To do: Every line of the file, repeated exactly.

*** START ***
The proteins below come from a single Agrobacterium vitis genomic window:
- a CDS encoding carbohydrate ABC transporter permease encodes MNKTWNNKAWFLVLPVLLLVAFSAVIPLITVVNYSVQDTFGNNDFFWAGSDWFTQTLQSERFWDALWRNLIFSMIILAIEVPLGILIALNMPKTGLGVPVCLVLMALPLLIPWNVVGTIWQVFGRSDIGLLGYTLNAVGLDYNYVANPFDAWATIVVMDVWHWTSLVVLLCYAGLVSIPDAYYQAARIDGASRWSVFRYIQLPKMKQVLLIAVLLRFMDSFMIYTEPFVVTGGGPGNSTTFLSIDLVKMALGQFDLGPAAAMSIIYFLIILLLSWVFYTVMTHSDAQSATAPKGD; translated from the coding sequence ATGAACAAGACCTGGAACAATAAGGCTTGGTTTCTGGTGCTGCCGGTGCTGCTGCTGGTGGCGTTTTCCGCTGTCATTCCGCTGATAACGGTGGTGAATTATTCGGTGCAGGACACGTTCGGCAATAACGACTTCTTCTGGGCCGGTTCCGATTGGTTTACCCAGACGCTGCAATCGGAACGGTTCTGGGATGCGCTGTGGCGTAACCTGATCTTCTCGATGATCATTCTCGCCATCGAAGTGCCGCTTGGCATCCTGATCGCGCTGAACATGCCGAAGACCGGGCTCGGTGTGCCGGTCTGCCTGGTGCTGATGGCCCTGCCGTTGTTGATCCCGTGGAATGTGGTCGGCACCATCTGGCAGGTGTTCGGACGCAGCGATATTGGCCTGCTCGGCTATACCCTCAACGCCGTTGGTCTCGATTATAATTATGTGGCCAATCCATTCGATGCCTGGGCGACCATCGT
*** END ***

The proteins below come from a single Agrobacterium vitis genomic window:
- a CDS encoding carbohydrate ABC transporter permease encodes MNKTWNNKAWFLVLPVLLLVAFSAVIPLITVVNYSVQDTFGNNDFFWAGSDWFTQTLQSERFWDALWRNLIFSMIILAIEVPLGILIALNMPKTGLGVPVCLVLMALPLLIPWNVVGTIWQVFGRSDIGLLGYTLNAVGLDYNYVANPFDAWATIVVMDVWHWTSLVVLLCYAGLVSIPDAYYQAARIDGASRWSVFRYIQLPKMKQVLLIAVLLRFMDSFMIYTEPFVVTGGGPGNSTTFLSIDLVKMALGQFDLGPAAAMSIIYFLIILLLSWVFYTVMTHSDAQSATAPKGD; translated from the coding sequence ATGAACAAGACCTGGAACAATAAGGCTTGGTTTCTGGTGCTGCCGGTGCTGCTGCTGGTGGCGTTTTCCGCTGTCATTCCGCTGATAACGGTGGTGAATTATTCGGTGCAGGACACGTTCGGCAATAACGACTTCTTCTGGGCCGGTTCCGATTGGTTTACCCAGACGCTGCAATCGGAACGGTTCTGGGATGCGCTGTGGCGTAACCTGATCTTCTCGATGATCATTCTCGCCATCGAAGTGCCGCTTGGCATCCTGATCGCGCTGAACATGCCGAAGACCGGGCTCGGTGTGCCGGTCTGCCTGGTGCTGATGGCCCTGCCGTTGTTGATCCCGTGGAATGTGGTCGGCACCATCTGGCAGGTGTTCGGACGCAGCGATATTGGCCTGCTCGGCTATACCCTCAACGCCGTTGGTCTCGATTATAATTATGTGGCCAATCCATTCGATGCCTGGGCGACCATCGT